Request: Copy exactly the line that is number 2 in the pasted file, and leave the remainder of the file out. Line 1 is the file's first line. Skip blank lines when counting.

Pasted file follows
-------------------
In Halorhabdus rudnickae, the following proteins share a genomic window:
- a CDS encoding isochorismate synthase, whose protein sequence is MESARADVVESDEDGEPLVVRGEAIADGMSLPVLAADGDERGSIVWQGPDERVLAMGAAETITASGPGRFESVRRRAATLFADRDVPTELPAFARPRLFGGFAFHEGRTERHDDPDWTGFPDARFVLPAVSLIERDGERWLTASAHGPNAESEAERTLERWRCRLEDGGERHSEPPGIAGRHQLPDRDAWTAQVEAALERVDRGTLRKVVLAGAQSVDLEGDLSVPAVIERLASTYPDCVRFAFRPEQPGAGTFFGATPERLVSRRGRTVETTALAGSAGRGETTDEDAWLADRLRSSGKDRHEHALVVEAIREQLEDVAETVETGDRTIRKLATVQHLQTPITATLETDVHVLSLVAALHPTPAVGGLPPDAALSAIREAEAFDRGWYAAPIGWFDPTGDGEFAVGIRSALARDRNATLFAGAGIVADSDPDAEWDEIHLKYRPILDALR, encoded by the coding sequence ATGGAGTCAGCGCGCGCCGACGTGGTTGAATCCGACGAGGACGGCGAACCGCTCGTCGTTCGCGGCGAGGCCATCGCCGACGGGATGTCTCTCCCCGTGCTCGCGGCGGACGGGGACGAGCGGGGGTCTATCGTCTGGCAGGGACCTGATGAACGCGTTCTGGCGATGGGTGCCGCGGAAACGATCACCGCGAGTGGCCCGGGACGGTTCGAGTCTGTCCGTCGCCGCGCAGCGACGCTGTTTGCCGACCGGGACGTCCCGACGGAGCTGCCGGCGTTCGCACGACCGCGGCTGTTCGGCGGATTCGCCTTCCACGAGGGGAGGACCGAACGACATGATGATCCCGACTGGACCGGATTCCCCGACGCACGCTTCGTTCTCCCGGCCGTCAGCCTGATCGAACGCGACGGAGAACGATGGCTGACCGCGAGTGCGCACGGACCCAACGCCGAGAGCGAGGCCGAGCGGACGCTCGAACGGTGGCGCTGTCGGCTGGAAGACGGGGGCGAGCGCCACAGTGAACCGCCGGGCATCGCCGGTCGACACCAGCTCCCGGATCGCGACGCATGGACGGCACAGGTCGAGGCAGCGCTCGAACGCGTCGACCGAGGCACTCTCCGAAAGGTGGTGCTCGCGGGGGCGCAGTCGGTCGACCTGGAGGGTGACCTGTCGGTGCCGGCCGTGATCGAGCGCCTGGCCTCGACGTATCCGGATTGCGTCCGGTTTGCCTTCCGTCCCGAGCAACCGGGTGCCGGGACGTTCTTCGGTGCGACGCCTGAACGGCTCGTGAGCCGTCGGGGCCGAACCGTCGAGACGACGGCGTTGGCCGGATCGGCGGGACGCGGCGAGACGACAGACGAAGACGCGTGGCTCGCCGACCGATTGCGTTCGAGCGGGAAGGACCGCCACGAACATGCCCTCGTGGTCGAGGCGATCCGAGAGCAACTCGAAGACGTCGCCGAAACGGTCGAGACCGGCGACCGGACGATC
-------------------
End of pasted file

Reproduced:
- a CDS encoding isochorismate synthase, whose protein sequence is MESARADVVESDEDGEPLVVRGEAIADGMSLPVLAADGDERGSIVWQGPDERVLAMGAAETITASGPGRFESVRRRAATLFADRDVPTELPAFARPRLFGGFAFHEGRTERHDDPDWTGFPDARFVLPAVSLIERDGERWLTASAHGPNAESEAERTLERWRCRLEDGGERHSEPPGIAGRHQLPDRDAWTAQVEAALERVDRGTLRKVVLAGAQSVDLEGDLSVPAVIERLASTYPDCVRFAFRPEQPGAGTFFGATPERLVSRRGRTVETTALAGSAGRGETTDEDAWLADRLRSSGKDRHEHALVVEAIREQLEDVAETVETGDRTIRKLATVQHLQTPITATLETDVHVLSLVAALHPTPAVGGLPPDAALSAIREAEAFDRGWYAAPIGWFDPTGDGEFAVGIRSALARDRNATLFAGAGIVADSDPDAEWDEIHLKYRPILDALR, encoded by the coding sequence ATGGAGTCAGCGCGCGCCGACGTGGTTGAATCCGACGAGGACGGCGAACCGCTCGTCGTTCGCGGCGAGGCCATCGCCGACGGGATGTCTCTCCCCGTGCTCGCGGCGGACGGGGACGAGCGGGGGTCTATCGTCTGGCAGGGACCTGATGAACGCGTTCTGGCGATGGGTGCCGCGGAAACGATCACCGCGAGTGGCCCGGGACGGTTCGAGTCTGTCCGTCGCCGCGCAGCGACGCTGTTTGCCGACCGGGACGTCCCGACGGAGCTGCCGGCGTTCGCACGACCGCGGCTGTTCGGCGGATTCGCCTTCCACGAGGGGAGGACCGAACGACATGATGATCCCGACTGGACCGGATTCCCCGACGCACGCTTCGTTCTCCCGGCCGTCAGCCTGATCGAACGCGACGGAGAACGATGGCTGACCGCGAGTGCGCACGGACCCAACGCCGAGAGCGAGGCCGAGCGGACGCTCGAACGGTGGCGCTGTCGGCTGGAAGACGGGGGCGAGCGCCACAGTGAACCGCCGGGCATCGCCGGTCGACACCAGCTCCCGGATCGCGACGCATGGACGGCACAGGTCGAGGCAGCGCTCGAACGCGTCGACCGAGGCACTCTCCGAAAGGTGGTGCTCGCGGGGGCGCAGTCGGTCGACCTGGAGGGTGACCTGTCGGTGCCGGCCGTGATCGAGCGCCTGGCCTCGACGTATCCGGATTGCGTCCGGTTTGCCTTCCGTCCCGAGCAACCGGGTGCCGGGACGTTCTTCGGTGCGACGCCTGAACGGCTCGTGAGCCGTCGGGGCCGAACCGTCGAGACGACGGCGTTGGCCGGATCGGCGGGACGCGGCGAGACGACAGACGAAGACGCGTGGCTCGCCGACCGATTGCGTTCGAGCGGGAAGGACCGCCACGAACATGCCCTCGTGGTCGAGGCGATCCGAGAGCAACTCGAAGACGTCGCCGAAACGGTCGAGACCGGCGACCGGACGATC